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The pandemic (H1N1) 2009 influenza virus emerged in Mexico and the United States at the end of March 2009 (3, 4) and caused the first influenza pandemic since 1968. Even though the course of the disease is mild in general, risk groups (like pregnant women, small children, and patients with underlying diseases) are in danger of severe complications (2). Specific nucleic acid tests were set up shortly after the genome sequence was published (6). Diagnostic tests have been used in national surveillance programs to limit virus transmission and to provide adequate therapy regimens for risk groups with respiratory symptoms. In April, we mainly tested patients arriving from Mexico or the United States. During the onset of viral transmission in Europe, one local outbreak at a school in Cologne (June) and frequent infections in people spending their vacations in Spain (July) resulted in more than 30 influenza tests per day at our Institute. The majority of people were tested due to potential exposure to pandemic (H1N1) 2009 influenza viruses rather than severe illness. The index of acute respiratory infections in Germany remained low during the whole observation period, after elevated indices due to seasonal influenza had returned to normal in week 11 of 2009 (http://influenza.rki.de/).
Nasopharyngeal swab specimens from patients were collected at hospitals and outpatient centers in and around Cologne, Germany, and were eluted in phosphate-buffered saline at the Institute of Virology. RNA extraction was done by using either MagnaPure compact from Roche (200-μl volume for RNA extraction, eluted in 50 μl) or the Versant kPCR Sample Prep System from Siemens (500-μl volume for RNA/DNA extraction, eluted in 100 μl). Seasonal influenza virus was detected with the Qiagen influenza kit for LightCycler, and the new pandemic influenza virus was detected according to TaqMan real-time PCR protocols communicated by the national German influenza reference laboratory at the Robert Koch Institute in Berlin (www.rki.de/cln_160/nn_200120/DE/Content/InfAZ/I/Influenza/IPV/Schweinegrippe_PCR.html).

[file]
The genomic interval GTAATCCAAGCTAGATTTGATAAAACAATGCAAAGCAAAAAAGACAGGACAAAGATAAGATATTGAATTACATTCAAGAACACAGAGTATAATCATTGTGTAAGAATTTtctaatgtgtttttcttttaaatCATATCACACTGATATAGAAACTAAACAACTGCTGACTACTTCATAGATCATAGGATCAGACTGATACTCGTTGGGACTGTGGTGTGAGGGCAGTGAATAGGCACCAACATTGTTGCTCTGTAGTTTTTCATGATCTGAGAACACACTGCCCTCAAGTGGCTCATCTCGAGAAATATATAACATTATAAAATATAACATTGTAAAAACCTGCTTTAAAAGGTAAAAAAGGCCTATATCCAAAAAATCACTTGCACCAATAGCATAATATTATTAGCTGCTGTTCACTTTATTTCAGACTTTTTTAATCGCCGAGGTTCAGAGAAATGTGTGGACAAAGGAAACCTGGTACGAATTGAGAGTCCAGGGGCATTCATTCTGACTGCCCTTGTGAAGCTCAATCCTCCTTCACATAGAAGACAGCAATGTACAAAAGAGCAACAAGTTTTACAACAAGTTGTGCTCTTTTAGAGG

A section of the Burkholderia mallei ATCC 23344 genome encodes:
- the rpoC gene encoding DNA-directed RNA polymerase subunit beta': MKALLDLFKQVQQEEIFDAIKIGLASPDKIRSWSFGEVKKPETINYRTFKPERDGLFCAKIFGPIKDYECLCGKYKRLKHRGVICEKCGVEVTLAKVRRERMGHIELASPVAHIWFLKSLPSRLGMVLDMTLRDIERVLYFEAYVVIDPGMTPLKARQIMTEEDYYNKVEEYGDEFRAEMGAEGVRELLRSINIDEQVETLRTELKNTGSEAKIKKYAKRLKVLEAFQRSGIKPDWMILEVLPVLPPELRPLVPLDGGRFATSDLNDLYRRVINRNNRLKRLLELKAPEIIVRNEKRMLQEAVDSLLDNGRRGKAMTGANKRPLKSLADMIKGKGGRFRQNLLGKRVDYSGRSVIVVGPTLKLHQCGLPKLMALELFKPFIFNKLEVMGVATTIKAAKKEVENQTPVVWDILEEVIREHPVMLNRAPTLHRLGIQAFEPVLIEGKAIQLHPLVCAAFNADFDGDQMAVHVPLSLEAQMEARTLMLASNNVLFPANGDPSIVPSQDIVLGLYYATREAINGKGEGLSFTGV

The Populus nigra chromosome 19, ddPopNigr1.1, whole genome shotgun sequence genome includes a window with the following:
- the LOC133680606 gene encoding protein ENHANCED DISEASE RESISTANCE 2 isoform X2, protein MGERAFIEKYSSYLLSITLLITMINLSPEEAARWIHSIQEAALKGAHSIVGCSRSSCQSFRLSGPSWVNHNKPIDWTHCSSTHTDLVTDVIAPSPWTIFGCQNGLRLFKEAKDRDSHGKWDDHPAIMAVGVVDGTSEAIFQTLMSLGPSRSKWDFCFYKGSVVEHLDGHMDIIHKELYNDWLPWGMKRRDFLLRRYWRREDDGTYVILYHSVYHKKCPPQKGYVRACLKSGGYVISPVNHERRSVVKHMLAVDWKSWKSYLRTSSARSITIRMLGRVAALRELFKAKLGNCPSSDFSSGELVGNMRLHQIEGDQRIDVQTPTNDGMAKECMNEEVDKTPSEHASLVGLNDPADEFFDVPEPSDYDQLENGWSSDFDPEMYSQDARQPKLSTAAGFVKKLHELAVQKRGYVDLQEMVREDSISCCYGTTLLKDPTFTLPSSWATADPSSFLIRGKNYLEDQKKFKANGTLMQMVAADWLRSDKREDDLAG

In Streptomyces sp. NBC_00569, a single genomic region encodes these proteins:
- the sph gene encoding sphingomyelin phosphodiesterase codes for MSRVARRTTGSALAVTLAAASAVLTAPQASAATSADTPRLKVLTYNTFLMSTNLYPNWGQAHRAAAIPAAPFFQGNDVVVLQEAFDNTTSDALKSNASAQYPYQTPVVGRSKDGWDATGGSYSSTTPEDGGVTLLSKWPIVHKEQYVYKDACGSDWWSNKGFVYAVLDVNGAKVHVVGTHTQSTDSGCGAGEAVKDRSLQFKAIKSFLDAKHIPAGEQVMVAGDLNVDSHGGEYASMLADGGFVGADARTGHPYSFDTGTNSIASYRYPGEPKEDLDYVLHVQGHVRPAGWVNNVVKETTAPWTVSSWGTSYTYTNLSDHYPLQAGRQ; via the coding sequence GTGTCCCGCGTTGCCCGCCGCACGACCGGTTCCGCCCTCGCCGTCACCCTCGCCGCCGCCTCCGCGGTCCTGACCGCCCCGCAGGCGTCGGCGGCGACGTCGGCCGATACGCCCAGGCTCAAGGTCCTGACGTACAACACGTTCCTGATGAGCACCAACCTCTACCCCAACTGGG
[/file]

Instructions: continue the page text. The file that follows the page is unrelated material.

Overall, 949 individuals were tested for influenza virus infections from 27 March to 2 August. The pandemic (H1N1) 2009 virus was found in samples from 75 people (7.9%), whose median age was 19 (range, 2 to 82) years. The highest detection rates in weeks 23, 24, and 29 to 31 correlated with a local outbreak at a school and the start of summer vacation, respectively (Fig. (Fig.1).1). Interestingly, 12 (1.3%) individuals tested positive for human influenza A/B virus but were negative by the specific pandemic (H1N1) 2009 virus PCR (Fig. (Fig.1).1). These patients had a median age of 40 (range, 2 to 57) years and were sporadically detected throughout the observation period. Two of these patients were diagnosed shortly after arriving from a journey to the Southern Hemisphere. At least 9 of these 12 individuals infected with seasonal influenza virus presented with typical influenza-like symptoms (fever, cough). Of note, 109 patients were also screened for a panel of respiratory viruses (1), and 4 tested positive for rhinoviruses, 1 tested positive for parainfluenza virus, and 1 tested positive for respiratory syncytial virus.
The diagnosis of viral respiratory infections attracts more and more attention either to provide specific antiviral treatment (influenza) or to exclude bacterial infections in order to avoid antibiotic therapies (1). The analysis of a large number of people for influenza virus infections because of the pandemic (H1N1) 2009 influenza virus repeatedly revealed the presence of seasonal influenza viruses beyond the influenza season in Germany. These results are in line with previous findings reporting limited influenza epidemics during the summer (5, 7). Therefore, despite overwhelming interest in the pandemic (H1N1) 2009 influenza virus, seasonal influenza virus should not be neglected in the diagnosis of patients with influenza-like symptoms.
Published ahead of print on 30 September 2009.